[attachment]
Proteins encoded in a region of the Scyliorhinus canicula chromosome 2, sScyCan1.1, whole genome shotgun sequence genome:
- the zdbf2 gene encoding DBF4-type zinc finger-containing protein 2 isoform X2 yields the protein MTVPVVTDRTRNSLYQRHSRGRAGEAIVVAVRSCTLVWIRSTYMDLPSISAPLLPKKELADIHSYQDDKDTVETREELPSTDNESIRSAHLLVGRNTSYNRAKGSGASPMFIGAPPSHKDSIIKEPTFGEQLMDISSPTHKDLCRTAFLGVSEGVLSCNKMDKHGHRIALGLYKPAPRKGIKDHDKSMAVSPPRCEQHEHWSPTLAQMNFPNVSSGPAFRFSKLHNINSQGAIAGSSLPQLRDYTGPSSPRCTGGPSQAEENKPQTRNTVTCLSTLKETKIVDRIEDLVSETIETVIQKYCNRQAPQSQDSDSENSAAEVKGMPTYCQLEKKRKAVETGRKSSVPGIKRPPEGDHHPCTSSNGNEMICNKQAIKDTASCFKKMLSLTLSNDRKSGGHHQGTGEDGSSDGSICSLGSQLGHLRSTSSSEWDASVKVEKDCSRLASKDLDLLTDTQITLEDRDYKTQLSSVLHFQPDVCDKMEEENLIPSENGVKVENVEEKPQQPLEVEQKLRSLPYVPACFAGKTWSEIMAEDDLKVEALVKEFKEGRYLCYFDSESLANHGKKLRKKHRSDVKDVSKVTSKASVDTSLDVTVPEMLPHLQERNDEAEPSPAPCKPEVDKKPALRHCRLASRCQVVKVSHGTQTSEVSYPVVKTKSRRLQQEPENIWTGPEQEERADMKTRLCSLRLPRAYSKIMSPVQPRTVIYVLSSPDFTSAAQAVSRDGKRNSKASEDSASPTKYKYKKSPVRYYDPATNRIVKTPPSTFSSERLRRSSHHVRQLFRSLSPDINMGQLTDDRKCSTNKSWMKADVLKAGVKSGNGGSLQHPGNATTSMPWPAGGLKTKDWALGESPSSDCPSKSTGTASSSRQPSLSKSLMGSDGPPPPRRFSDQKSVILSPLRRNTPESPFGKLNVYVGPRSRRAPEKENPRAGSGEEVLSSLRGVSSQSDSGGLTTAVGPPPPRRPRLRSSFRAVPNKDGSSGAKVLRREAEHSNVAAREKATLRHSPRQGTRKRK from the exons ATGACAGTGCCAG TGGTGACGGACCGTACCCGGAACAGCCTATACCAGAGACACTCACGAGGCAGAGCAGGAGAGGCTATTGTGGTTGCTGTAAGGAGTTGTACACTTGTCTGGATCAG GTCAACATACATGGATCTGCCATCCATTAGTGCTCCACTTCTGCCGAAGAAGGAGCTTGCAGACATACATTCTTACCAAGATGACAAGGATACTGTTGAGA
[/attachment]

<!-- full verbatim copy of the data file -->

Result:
Proteins encoded in a region of the Scyliorhinus canicula chromosome 2, sScyCan1.1, whole genome shotgun sequence genome:
- the zdbf2 gene encoding DBF4-type zinc finger-containing protein 2 isoform X2 yields the protein MTVPVVTDRTRNSLYQRHSRGRAGEAIVVAVRSCTLVWIRSTYMDLPSISAPLLPKKELADIHSYQDDKDTVETREELPSTDNESIRSAHLLVGRNTSYNRAKGSGASPMFIGAPPSHKDSIIKEPTFGEQLMDISSPTHKDLCRTAFLGVSEGVLSCNKMDKHGHRIALGLYKPAPRKGIKDHDKSMAVSPPRCEQHEHWSPTLAQMNFPNVSSGPAFRFSKLHNINSQGAIAGSSLPQLRDYTGPSSPRCTGGPSQAEENKPQTRNTVTCLSTLKETKIVDRIEDLVSETIETVIQKYCNRQAPQSQDSDSENSAAEVKGMPTYCQLEKKRKAVETGRKSSVPGIKRPPEGDHHPCTSSNGNEMICNKQAIKDTASCFKKMLSLTLSNDRKSGGHHQGTGEDGSSDGSICSLGSQLGHLRSTSSSEWDASVKVEKDCSRLASKDLDLLTDTQITLEDRDYKTQLSSVLHFQPDVCDKMEEENLIPSENGVKVENVEEKPQQPLEVEQKLRSLPYVPACFAGKTWSEIMAEDDLKVEALVKEFKEGRYLCYFDSESLANHGKKLRKKHRSDVKDVSKVTSKASVDTSLDVTVPEMLPHLQERNDEAEPSPAPCKPEVDKKPALRHCRLASRCQVVKVSHGTQTSEVSYPVVKTKSRRLQQEPENIWTGPEQEERADMKTRLCSLRLPRAYSKIMSPVQPRTVIYVLSSPDFTSAAQAVSRDGKRNSKASEDSASPTKYKYKKSPVRYYDPATNRIVKTPPSTFSSERLRRSSHHVRQLFRSLSPDINMGQLTDDRKCSTNKSWMKADVLKAGVKSGNGGSLQHPGNATTSMPWPAGGLKTKDWALGESPSSDCPSKSTGTASSSRQPSLSKSLMGSDGPPPPRRFSDQKSVILSPLRRNTPESPFGKLNVYVGPRSRRAPEKENPRAGSGEEVLSSLRGVSSQSDSGGLTTAVGPPPPRRPRLRSSFRAVPNKDGSSGAKVLRREAEHSNVAAREKATLRHSPRQGTRKRK from the exons ATGACAGTGCCAG TGGTGACGGACCGTACCCGGAACAGCCTATACCAGAGACACTCACGAGGCAGAGCAGGAGAGGCTATTGTGGTTGCTGTAAGGAGTTGTACACTTGTCTGGATCAG GTCAACATACATGGATCTGCCATCCATTAGTGCTCCACTTCTGCCGAAGAAGGAGCTTGCAGACATACATTCTTACCAAGATGACAAGGATACTGTTGAGA